What if There Were No Shackles?
Facebook Post 17/5/2016 – edited.
What is a free mind? And when a mind is truly free what do you imagine it could achieve?
Scientist and philosophers have posed this question in numerous ways in the past, and their conclusions, have of course been based on the understanding and knowledge of the day. Now though the modern world has opened up this kind of debate to all of us. Film is often used – and not always on an entirely conscious level – as a means of doing this. Never underestimate the power of film, either as an educational, thought provoking tool, or a means of pedalling propaganda. Let’s take a look at one of the more modern examples of this, a film entitled: Lucy.
Where this film initially falls down is in its assumption that we humans only use 10% of our brains
By modern means we now know that there is in fact no part of the brain we under utilise. All of the brain’s mass is used, just not simultaneously, but at varying points during our sleeping and waking hours. We can accept, for a Hollywood script to work, inaccuracies are common place, even so and if nothing else, this film is a fun way of demonstrating, how when we use the power of our imagination, it’s possible to dream up all kinds of magic.
Magic that at times does become reality. Who would have ever thought the magic of the sixties Star Trek communicators, for example, would become the modern Smartphone’s we have today; quite remarkable.
So, if we’re already utilising all of our brain, how can we improve? Well this brings me back to my initial question: What is a free mind?
Put in its simplest terms a free mind is one that has easy communication between its parts: consciousness and unconscious. What stands in the way of this easy communication is a filtering system between these two parts; this is known as the conscious critical faculty (CCF). We can further describe these critical filters as our specific understandings of the world learnt from birth, i.e our CCF lets us know that water is wet and fire can dangerous, or useful, depending on how we use it.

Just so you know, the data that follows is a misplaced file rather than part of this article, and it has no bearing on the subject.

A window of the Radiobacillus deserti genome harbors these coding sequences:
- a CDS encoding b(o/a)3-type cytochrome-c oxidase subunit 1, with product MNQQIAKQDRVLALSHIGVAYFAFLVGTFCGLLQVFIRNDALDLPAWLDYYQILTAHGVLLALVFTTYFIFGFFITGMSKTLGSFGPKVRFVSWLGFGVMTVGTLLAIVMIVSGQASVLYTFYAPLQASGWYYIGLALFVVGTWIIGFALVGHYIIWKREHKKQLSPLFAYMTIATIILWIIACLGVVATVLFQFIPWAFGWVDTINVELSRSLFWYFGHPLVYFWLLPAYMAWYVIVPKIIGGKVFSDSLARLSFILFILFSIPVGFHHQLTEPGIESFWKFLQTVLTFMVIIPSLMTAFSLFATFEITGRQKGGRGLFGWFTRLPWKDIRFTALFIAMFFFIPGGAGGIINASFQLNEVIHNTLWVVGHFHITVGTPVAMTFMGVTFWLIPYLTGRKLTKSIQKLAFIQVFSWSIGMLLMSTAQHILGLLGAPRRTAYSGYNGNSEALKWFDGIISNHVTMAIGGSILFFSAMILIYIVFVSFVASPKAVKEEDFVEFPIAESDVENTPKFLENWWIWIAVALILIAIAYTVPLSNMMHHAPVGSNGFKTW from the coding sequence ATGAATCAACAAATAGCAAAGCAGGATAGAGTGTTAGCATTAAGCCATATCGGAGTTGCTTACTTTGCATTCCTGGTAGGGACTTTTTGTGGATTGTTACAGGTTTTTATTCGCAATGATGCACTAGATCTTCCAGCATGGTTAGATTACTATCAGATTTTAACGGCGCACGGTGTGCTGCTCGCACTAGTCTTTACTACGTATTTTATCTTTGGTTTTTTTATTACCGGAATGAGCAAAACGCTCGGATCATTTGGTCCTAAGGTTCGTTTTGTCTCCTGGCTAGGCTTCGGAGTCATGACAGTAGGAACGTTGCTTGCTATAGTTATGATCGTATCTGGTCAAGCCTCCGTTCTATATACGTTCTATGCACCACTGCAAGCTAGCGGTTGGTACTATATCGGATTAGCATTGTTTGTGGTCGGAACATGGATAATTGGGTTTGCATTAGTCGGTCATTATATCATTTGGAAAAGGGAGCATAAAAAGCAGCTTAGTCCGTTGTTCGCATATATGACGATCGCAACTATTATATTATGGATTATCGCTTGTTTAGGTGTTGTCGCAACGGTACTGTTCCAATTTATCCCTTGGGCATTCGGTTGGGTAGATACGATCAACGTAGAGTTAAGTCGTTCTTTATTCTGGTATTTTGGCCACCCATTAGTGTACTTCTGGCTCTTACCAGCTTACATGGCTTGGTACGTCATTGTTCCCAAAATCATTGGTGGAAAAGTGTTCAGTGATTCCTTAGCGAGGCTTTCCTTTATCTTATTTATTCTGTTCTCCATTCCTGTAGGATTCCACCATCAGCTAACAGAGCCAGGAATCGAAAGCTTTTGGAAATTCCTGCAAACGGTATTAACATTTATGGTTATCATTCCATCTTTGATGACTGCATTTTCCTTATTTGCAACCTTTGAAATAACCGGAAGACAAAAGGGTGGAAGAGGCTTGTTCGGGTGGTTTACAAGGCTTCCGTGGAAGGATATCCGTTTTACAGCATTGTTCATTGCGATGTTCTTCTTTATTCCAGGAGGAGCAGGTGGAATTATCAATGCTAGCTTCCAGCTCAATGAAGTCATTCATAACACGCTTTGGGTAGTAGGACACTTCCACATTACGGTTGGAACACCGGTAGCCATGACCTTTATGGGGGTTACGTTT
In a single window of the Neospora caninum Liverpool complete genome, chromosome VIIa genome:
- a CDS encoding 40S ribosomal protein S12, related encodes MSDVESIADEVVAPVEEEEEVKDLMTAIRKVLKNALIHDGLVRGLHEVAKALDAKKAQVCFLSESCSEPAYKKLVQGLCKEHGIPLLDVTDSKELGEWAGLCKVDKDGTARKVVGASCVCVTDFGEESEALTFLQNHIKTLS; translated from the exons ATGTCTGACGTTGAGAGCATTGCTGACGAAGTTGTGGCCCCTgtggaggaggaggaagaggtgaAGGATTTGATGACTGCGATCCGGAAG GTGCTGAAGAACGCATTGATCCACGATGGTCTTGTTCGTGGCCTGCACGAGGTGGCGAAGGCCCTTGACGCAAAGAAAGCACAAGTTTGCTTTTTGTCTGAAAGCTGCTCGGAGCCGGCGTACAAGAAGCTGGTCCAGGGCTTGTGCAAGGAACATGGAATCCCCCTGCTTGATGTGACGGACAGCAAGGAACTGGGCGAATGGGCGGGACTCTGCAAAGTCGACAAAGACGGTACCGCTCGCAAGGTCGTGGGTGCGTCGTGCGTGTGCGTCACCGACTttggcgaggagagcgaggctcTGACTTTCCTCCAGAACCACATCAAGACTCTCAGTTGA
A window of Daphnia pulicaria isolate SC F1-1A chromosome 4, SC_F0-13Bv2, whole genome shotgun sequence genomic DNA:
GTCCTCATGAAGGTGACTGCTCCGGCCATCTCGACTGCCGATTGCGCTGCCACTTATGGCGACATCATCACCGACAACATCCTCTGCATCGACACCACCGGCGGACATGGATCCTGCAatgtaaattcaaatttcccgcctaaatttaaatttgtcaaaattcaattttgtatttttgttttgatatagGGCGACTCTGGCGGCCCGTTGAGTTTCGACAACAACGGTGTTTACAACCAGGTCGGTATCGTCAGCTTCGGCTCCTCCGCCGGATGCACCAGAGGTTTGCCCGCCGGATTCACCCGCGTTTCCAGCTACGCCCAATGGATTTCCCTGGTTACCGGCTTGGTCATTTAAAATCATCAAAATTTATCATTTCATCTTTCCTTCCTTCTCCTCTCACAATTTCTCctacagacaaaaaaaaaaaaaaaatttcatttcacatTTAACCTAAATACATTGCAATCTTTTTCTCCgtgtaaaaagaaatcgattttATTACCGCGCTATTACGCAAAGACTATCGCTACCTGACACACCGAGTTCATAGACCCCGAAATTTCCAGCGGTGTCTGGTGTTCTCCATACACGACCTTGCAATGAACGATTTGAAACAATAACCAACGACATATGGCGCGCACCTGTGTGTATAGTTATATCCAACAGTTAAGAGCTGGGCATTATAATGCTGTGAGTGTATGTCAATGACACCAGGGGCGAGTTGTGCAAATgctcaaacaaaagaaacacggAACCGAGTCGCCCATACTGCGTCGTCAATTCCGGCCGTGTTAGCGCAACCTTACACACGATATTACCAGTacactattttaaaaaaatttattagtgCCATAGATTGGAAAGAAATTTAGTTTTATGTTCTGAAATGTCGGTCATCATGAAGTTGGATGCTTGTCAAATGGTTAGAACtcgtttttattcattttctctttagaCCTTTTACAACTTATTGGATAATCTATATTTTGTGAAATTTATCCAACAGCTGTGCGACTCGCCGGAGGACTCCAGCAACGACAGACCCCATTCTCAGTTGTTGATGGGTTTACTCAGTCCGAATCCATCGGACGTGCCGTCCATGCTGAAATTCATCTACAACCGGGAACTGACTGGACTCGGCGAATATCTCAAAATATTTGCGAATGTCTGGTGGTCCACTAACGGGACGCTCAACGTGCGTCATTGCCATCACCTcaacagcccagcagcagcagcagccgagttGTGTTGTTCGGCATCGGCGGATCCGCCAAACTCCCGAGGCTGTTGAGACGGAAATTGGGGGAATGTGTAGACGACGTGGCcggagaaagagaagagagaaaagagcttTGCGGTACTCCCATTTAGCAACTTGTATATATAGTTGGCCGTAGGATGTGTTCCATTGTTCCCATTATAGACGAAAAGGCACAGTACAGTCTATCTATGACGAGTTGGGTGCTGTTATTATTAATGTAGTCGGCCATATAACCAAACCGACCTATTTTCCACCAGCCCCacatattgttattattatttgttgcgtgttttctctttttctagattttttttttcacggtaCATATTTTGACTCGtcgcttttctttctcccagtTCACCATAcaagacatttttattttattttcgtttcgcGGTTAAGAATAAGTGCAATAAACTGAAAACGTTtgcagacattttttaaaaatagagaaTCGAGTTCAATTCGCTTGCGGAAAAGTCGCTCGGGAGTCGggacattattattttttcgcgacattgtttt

A free mind, is one that has the minimum level of conflict, between what is unconscious and that which is conscious
A free mind is one that has the minimum level of rigid, dogmatic generalised unconscious beliefs, that conflict with our CCF. Nothing is fixed or certain in a totally free mind. Due to this absence – of fixed and rigid beliefs – it is flexible and bending in its approach to all things. A mind that has become ‘one’ with itself is also a useful way of explaining this concept. Once we’ve become ‘one’ with our mind we’re then better able to approach and change core beliefs. Now, think of Albert Einstein.
Albert Einstein had a very powerful imagination
Einstein was able to conduct ‘thought experiments’ within his mind in order to postulate and test out his theories to himself. Being one with his imagination (unconscious mind) will be the difference that made the difference. So it’s not so much that the vast majority of us don’t fully utilise the power of our brains, it’s that we’re not one with our unconscious mind. We’re allowing everyday thoughts of past and future, and our critical filters to prevent us from fully utilising our powerful unconscious.
Enter meditation and hypnosis. It’s said that Einstein would enter a trance state whilst holding a small ball. If he dropped the ball this meant he had drifted too far toward sleep to be useful.
All he required, to bypass his CCF, was a light trance
The act of dropping the ball would wake him, and as such, he was controlling the level of his trance in order to fully utilise the power of his imagination and unconscious. We’re all too well aware of the wondrous results of such a process. E certainly does = MC2. We can only wonder and speculate on what ‘core’ beliefs Einstein had. We can be certain that his unconscious-core-beliefs only acted as an aid in his genius. Many of the beliefs we unconscious hold are currently having the reverse effect to genius. Confusion is the game.
Freeing our minds will help us to find our own personal level of genius. It starts by remaining, as much as is humanly possible, in the present moment. Also by questioning those things we hold as rigid and fixed – our generalised core beliefs – we’re beginning to free ourselves from their potentially limiting influence.